This article originally appeared on VICE US.
"Hello. We just hacked your account," the text message read. The hackers had just taken over the Instagram account of an adult entertainment star with nearly two million followers, and were now asking her for $5,000 to hand the account back to its owner, according to screenshots of the messages obtained by Motherboard.
The adult entertainment star didn't want to pay, and her friend asked for help from a white hat hacker in Los Angeles who protects celebrities from hacking, stalking, and other digital threats. The white hat said they managed to regain access to the account through contacts at Instagram, but not before they discovered which hackers were behind the extortion attempt.
The white hat found an exposed server the hackers used which contained phishing pages, scripts, and Instagram usernames and passwords the hackers had seemingly harvested from victims. Motherboard granted anonymity to the white hat to speak more candidly about a sensitive incident.
Motherboard then downloaded and analyzed the data, which gives insight into who is behind at least one campaign of Instagram hacking, seemingly targeting high profile users. One file on the exposed server, with the word "idiots" in the filename, includes what appears to be a list of victim data, such as passwords. The apparent victims include a soccer player, actress, and model.
"I see these phishing attempts and account takeovers happen all of the time. Every single day," the white hat told Motherboard.
Do you know anything else about Instagram hacking? Do you work at Instagram? We’d love to hear from you. Using a non-work phone or computer, you can contact Joseph Cox securely on Signal on +44 20 8133 5190, Wickr on josephcox, OTR chat on firstname.lastname@example.org, or email email@example.com.
Recently Instagram has faced a wave of hackers breaking into accounts to then extort their owners. Hackers have targeted everything from food to fashion to travel focused accounts. Victims have been confused and left stranded by Instagram's account recovery methods, meaning they've had to turn to white hat hackers for help. One of these white hats gets so many requests, he now employs a team to help field requests from hacking victims, is charging thousands of dollars for his own service, and considers this his full-time job.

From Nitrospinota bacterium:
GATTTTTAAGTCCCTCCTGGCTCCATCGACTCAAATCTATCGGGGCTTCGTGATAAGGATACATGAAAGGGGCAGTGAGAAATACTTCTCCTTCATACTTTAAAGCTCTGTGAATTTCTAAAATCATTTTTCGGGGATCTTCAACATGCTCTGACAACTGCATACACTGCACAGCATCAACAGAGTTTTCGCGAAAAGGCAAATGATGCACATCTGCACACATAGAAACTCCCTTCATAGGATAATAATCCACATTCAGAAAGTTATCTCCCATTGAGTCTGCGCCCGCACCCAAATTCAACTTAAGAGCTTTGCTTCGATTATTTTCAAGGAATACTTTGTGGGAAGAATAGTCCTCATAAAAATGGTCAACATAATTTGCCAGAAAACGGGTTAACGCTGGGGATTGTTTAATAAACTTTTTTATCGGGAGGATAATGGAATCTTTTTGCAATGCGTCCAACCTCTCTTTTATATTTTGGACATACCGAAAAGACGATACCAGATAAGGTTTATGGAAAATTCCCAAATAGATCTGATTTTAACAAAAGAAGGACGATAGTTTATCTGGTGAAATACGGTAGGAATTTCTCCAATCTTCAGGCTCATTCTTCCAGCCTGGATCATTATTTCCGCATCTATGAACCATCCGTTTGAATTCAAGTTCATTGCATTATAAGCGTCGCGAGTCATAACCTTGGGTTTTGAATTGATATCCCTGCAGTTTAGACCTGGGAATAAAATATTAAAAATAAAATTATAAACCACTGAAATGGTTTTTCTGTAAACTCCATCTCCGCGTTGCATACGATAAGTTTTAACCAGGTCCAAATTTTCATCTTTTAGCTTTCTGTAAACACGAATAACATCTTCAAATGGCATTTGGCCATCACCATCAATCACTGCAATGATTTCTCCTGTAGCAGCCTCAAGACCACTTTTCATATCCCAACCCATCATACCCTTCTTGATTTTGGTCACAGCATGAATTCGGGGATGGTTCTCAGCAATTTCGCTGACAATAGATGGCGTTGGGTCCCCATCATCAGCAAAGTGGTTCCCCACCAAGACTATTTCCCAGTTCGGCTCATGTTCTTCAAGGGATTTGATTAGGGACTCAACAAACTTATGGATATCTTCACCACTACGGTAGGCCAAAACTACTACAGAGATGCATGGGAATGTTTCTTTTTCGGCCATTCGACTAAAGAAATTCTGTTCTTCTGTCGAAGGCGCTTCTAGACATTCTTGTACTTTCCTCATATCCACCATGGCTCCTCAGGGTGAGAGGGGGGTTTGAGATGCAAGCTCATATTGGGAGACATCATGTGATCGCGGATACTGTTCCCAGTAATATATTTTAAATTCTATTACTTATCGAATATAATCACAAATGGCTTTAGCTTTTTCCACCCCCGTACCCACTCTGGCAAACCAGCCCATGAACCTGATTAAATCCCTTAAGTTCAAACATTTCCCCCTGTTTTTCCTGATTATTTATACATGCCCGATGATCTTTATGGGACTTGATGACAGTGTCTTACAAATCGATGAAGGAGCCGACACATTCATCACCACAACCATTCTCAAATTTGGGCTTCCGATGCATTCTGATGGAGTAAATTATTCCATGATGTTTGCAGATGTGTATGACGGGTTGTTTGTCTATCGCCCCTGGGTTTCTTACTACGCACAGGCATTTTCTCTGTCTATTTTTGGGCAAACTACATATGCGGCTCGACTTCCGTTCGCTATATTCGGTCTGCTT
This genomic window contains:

Judging by the data linked to the targeting of the adult entertainment star, these most recent hackers took control of a legitimate website owned by someone else, and then used that as a platform for launching their own phishing attacks. According to online archives, the site was originally a licensed reseller of Disney merchandise before it was hijacked.
To entice targets to unknowingly hand over their username and password, the hackers send them an email claiming that someone has filed a complaint to Instagram for copyright violation.
"Your account will be permanently deleted from our servers withib [sic] 48 hours," one of the messages reads. On the next screen, the target is then asked to enter their login details. Another phishing page on the exposed server poses as a method for targets to become verified on Instagram.
Some of the code on the exposed server contained email addresses of the hackers collecting Instagram logins. One of the hackers, who went by the name of Anar Chosa, told Motherboard in an email written in Turkish, "I don't know how you found me I guess you're the real hacker."
Chosa says "of course" he makes money from hacking Instagram accounts, but that because of Turkey's poor economy, he is "forced" to work a lot. Chosa stressed that he doesn't primarily hack Instagram accounts, but usually websites.
Some of the hackers frequent Turkish language hacking forums, and are linked to previous defacements of other websites, according to search results of their email addresses.
Instagram said in a statement, "If you get a suspicious email or message claiming to be from Instagram, don't click any links or attachments. For extra security, we advise members of the Instagram community to ensure two-factor authentication is in place."
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